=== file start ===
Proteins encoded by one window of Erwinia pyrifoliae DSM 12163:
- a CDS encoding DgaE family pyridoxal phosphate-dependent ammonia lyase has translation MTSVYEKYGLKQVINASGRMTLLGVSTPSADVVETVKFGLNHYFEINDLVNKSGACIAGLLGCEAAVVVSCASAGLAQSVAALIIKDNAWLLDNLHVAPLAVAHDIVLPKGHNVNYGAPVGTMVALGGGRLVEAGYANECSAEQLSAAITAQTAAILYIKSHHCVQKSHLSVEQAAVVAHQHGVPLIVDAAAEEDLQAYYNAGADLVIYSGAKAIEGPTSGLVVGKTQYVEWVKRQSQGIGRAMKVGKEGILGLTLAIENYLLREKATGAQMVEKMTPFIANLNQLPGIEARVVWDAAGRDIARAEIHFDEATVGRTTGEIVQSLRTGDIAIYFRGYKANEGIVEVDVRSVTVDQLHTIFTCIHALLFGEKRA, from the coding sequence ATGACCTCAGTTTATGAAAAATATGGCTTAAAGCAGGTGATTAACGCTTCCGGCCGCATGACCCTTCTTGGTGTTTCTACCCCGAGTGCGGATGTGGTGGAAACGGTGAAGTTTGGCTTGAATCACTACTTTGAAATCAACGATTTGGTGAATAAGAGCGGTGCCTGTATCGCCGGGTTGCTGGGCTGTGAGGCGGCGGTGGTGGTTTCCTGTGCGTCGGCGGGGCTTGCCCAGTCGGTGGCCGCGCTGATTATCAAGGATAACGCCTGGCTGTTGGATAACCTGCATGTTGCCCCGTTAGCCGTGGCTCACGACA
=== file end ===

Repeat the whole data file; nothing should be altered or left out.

Proteins encoded by one window of Erwinia pyrifoliae DSM 12163:
- a CDS encoding DgaE family pyridoxal phosphate-dependent ammonia lyase has translation MTSVYEKYGLKQVINASGRMTLLGVSTPSADVVETVKFGLNHYFEINDLVNKSGACIAGLLGCEAAVVVSCASAGLAQSVAALIIKDNAWLLDNLHVAPLAVAHDIVLPKGHNVNYGAPVGTMVALGGGRLVEAGYANECSAEQLSAAITAQTAAILYIKSHHCVQKSHLSVEQAAVVAHQHGVPLIVDAAAEEDLQAYYNAGADLVIYSGAKAIEGPTSGLVVGKTQYVEWVKRQSQGIGRAMKVGKEGILGLTLAIENYLLREKATGAQMVEKMTPFIANLNQLPGIEARVVWDAAGRDIARAEIHFDEATVGRTTGEIVQSLRTGDIAIYFRGYKANEGIVEVDVRSVTVDQLHTIFTCIHALLFGEKRA, from the coding sequence ATGACCTCAGTTTATGAAAAATATGGCTTAAAGCAGGTGATTAACGCTTCCGGCCGCATGACCCTTCTTGGTGTTTCTACCCCGAGTGCGGATGTGGTGGAAACGGTGAAGTTTGGCTTGAATCACTACTTTGAAATCAACGATTTGGTGAATAAGAGCGGTGCCTGTATCGCCGGGTTGCTGGGCTGTGAGGCGGCGGTGGTGGTTTCCTGTGCGTCGGCGGGGCTTGCCCAGTCGGTGGCCGCGCTGATTATCAAGGATAACGCCTGGCTGTTGGATAACCTGCATGTTGCCCCGTTAGCCGTGGCTCACGACA